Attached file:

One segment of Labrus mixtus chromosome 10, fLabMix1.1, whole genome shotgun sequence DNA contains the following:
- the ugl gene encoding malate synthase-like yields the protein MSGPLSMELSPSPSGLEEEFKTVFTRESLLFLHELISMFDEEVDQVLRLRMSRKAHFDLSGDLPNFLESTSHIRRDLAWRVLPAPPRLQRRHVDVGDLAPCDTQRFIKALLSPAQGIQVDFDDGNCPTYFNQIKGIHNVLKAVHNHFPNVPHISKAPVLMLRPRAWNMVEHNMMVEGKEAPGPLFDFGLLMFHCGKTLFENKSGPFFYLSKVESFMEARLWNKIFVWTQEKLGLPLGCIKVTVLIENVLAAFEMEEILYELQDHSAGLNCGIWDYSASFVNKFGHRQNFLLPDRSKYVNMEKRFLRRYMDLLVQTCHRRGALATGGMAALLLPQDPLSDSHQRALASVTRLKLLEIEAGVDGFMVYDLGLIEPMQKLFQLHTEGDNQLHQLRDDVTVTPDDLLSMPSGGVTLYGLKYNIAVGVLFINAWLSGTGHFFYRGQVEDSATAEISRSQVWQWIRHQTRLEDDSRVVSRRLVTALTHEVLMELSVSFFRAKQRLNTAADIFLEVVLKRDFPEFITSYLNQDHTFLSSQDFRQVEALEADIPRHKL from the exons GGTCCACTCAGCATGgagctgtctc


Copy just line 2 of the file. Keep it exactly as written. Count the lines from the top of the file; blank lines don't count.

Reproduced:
- the ugl gene encoding malate synthase-like yields the protein MSGPLSMELSPSPSGLEEEFKTVFTRESLLFLHELISMFDEEVDQVLRLRMSRKAHFDLSGDLPNFLESTSHIRRDLAWRVLPAPPRLQRRHVDVGDLAPCDTQRFIKALLSPAQGIQVDFDDGNCPTYFNQIKGIHNVLKAVHNHFPNVPHISKAPVLMLRPRAWNMVEHNMMVEGKEAPGPLFDFGLLMFHCGKTLFENKSGPFFYLSKVESFMEARLWNKIFVWTQEKLGLPLGCIKVTVLIENVLAAFEMEEILYELQDHSAGLNCGIWDYSASFVNKFGHRQNFLLPDRSKYVNMEKRFLRRYMDLLVQTCHRRGALATGGMAALLLPQDPLSDSHQRALASVTRLKLLEIEAGVDGFMVYDLGLIEPMQKLFQLHTEGDNQLHQLRDDVTVTPDDLLSMPSGGVTLYGLKYNIAVGVLFINAWLSGTGHFFYRGQVEDSATAEISRSQVWQWIRHQTRLEDDSRVVSRRLVTALTHEVLMELSVSFFRAKQRLNTAADIFLEVVLKRDFPEFITSYLNQDHTFLSSQDFRQVEALEADIPRHKL from the exons GGTCCACTCAGCATGgagctgtctc